Saturday, August 15, 2015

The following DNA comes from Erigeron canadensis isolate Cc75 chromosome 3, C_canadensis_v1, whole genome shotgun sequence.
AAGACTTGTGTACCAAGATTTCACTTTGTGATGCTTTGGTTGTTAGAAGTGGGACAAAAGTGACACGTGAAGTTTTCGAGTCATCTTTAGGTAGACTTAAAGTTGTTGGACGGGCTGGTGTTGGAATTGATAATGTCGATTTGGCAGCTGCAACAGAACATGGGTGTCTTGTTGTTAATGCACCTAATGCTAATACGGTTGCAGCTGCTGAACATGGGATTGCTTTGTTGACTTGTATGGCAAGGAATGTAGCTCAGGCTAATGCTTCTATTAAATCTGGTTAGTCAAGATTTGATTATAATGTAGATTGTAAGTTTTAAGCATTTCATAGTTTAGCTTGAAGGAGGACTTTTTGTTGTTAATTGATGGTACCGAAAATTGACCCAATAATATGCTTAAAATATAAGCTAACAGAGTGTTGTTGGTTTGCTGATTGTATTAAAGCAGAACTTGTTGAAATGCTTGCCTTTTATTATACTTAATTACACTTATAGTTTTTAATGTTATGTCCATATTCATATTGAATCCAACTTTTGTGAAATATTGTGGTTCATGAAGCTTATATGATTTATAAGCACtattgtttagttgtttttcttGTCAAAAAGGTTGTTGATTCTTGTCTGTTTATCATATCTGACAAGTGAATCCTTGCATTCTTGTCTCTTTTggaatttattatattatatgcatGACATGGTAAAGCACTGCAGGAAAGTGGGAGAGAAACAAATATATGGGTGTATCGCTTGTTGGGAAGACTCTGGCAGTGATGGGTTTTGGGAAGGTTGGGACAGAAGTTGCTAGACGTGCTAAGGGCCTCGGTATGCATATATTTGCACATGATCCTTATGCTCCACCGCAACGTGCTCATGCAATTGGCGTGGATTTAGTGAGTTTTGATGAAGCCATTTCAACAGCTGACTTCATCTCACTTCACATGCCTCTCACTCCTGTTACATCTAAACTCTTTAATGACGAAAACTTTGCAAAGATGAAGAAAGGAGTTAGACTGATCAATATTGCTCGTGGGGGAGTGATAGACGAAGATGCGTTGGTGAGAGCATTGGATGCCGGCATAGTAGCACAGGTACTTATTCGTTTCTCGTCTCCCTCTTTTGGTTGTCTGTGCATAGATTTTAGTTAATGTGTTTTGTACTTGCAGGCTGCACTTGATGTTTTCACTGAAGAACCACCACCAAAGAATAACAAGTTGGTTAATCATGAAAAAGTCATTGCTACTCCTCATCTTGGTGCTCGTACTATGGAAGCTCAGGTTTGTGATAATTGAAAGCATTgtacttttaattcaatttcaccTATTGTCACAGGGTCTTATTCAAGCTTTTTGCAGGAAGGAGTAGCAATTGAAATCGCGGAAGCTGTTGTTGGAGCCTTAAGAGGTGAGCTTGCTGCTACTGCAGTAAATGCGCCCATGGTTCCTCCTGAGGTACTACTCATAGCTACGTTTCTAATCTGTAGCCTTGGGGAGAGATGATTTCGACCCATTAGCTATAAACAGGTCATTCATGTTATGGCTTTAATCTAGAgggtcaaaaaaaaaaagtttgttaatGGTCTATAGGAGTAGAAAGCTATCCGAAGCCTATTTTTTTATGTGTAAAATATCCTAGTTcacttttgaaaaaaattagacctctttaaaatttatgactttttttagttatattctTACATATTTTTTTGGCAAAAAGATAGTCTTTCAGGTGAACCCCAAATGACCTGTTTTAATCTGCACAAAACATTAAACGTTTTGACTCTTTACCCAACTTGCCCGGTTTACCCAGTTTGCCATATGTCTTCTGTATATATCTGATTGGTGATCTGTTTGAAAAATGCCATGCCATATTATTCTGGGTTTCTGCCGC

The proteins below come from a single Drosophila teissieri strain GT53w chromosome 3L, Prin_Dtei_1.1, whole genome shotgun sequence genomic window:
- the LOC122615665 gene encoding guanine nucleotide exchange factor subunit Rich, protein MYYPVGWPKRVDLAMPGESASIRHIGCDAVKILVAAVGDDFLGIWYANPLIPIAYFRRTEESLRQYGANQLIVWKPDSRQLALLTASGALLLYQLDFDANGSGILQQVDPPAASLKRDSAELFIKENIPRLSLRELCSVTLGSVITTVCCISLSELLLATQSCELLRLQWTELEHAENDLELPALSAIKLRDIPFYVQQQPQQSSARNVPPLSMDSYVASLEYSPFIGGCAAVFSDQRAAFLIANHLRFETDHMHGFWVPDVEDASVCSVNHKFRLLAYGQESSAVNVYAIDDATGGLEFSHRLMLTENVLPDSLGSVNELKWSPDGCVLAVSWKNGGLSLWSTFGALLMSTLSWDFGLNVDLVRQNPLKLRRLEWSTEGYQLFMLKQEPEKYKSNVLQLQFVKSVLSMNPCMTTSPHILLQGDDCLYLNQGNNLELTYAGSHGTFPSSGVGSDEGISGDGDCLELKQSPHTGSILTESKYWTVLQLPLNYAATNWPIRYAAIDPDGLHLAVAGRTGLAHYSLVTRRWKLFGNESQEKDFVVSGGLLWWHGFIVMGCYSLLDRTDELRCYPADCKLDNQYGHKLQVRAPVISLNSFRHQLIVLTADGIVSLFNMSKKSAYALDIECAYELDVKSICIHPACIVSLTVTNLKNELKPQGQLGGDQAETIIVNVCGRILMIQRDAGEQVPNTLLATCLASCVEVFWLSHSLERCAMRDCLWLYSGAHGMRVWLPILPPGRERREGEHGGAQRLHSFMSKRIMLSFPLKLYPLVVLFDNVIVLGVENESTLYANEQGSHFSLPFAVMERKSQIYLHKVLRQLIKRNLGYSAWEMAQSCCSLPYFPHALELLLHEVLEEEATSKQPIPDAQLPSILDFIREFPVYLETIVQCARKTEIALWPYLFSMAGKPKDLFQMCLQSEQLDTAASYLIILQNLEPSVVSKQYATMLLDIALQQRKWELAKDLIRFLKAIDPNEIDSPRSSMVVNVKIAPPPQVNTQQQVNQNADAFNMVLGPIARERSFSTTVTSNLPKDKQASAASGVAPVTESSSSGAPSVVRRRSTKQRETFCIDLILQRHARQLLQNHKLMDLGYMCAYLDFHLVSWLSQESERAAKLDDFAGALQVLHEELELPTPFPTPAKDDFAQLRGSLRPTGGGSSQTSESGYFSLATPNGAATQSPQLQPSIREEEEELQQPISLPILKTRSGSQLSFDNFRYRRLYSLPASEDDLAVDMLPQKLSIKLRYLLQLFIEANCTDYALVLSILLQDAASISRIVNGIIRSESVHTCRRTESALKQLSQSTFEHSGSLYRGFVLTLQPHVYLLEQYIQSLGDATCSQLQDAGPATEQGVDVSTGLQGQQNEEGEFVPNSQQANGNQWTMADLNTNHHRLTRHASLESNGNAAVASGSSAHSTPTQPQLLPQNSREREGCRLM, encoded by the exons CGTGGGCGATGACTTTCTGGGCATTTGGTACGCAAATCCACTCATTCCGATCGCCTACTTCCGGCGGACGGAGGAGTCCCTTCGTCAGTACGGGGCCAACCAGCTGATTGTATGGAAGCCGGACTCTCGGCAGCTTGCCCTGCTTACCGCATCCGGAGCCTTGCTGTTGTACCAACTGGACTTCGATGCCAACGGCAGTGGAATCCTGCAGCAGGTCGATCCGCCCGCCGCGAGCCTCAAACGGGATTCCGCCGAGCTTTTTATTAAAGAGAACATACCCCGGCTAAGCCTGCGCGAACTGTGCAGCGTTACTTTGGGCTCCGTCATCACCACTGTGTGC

Hurry up, Kofi,” the girl said to her little brother. He was always doing this, but she had learnt to remain patient with him. He was still only eight years old. He trudged along behind her, stopping and swinging his foot at stones and watching his feet slip through them each time. They got to the T-Junction. “C’mon Kofi” Naana called out to him yet again. The red car they had come to see was approaching from about 500 metres away. Kofi glided nonchalantly to her side, still trying to kick at stones. “Why do we have to come here again?” he asked, after slipping his feet through another small mass of little stones.”You know why Kofi. We have to find out what happened.””I don’t like coming here,” shrieked little Kofi. Then he stared at his feet and pouted his tiny lips. “I know Kofi … I know,” Naana replied in sympathy. She slid her palm into his and held on tight, “It will be over soon, I promise.” She spoke the words with little confidence. It was simply to soothe him. She had absolutely no idea when it will all end. She hated living this nightmare over and over again each year. You have to find out what really happened, The Master had said. She didn’t understand it. They had been coming on the same day for the past five years. Still, there was nothing different to see. She had no new revelations and neither had Kofi. He had always shut his eyes at some point, yet she reasoned that if there was something to be seen they surely should’ve seen it by now. After returning nine times already, The Master’s insistence was becoming tiresome. Naana doubted if there was indeed anything that had escaped sight. As they stood holding hands, the red Toyota Corolla was now within 200 metres of the T-Junction. On cue, the Tipper Truck poked its front bumper up the horizon of the Hill, from the right connecting road of the T-junction. The voices in the car soon became audible to Naana and Kofi now, and they could hear their mother singing from the front passengers’ seat. They saw their father nodding in that eternally funny way- his head bobbing up and down just like the bobble-head dog toy stuck to the top of his dashboard. And in the back seats, flailing their short arms all over the place and chanting to their mother’s singing, sat Naana and Kofi from exactly ten years ago. Kofi wore the same Ben 10 shirt he was wearing now. Naana, wore the same pink t-shirt with the big red love symbol embroidery on the front. Naana leaned forward from the side of the road and readied to peer carefully at the imminent scene. She felt Kofi try to slip his hand from her grip, but she held on tight and squeezed softly.The climax was staged in all of thirty seconds. Their father had spotted the Tipper Truck coming slowly from his left side and he judged accurately that he could move on ahead before the truck got to the intersection. Also, he expected the driver to slow down. But he had succeeded in getting to the midpoint of the crossroad before something punched the back side of his head above the head-rest of his seat. His head jerked forward and he lost control of the steering. The car suddenly spun to one side and lay directly in the path of the truck as the engine died. The shrill screams from within the car blocked any impulsive decision. The crash was as loud as Naana and Kofi remembered it, and the screams as piercing as ever. Naana turned away from the scene and dropped to her knees. She felt Kofi’s hand slip out of hers, but she didn’t try to hold on this time. She covered her face and began to weep into her palms, but there were no tears, only sorrowful gasps. Kofi stood with his mouth blank open. He had seen it. The scene had stayed the same for ten years, but he had finally seen it today. He had always shut his eyes just before the crash, but not today. Today, he had watched and finally seen it. Guilt enveloped him as he sunk to his knees by his sister. He wrapped his arms around her and sobbed out the tearless pain. “It was me, Naana. It was my fault!” “Noooo. It’s okay Kofi. It’s okay. We’ll keep trying. We’ll come back again. Next year.” she tried to calm him, empathizing with his exhaustion. “It was me. I d-d-didn’t know! It was me!” She hugged him tighter, “It’s okay. It’s okay. We’ll be fine. We’ll-“. He gently pushed himself out her arms and stepped a couple of feet backwards. He covered his eyes as he spoke. “No Naana! Listen! It was me, Naana! I looked! I saw it! IT WAS ME! I-I-I WAS THROWING MY HANDS AROUND. I HIT DADDY! I HIT DADDY! MY HAND HIT DADDY’S HEAD! OH GOD, PLEASE FORGIVE ME. IT WAS ME, NAANA!” Tyres screeched all around them as cars broke into a halt around the scene of the crash. His little voice sobbed above the wailing voices. He dashed to her and she collected him in her arms. The world suddenly began to grow silent around them, and the air around them began to spiral into a ball of spinning wind. They were swept up in their lock-arm posture, soaring into the clouds and fading into the sky above.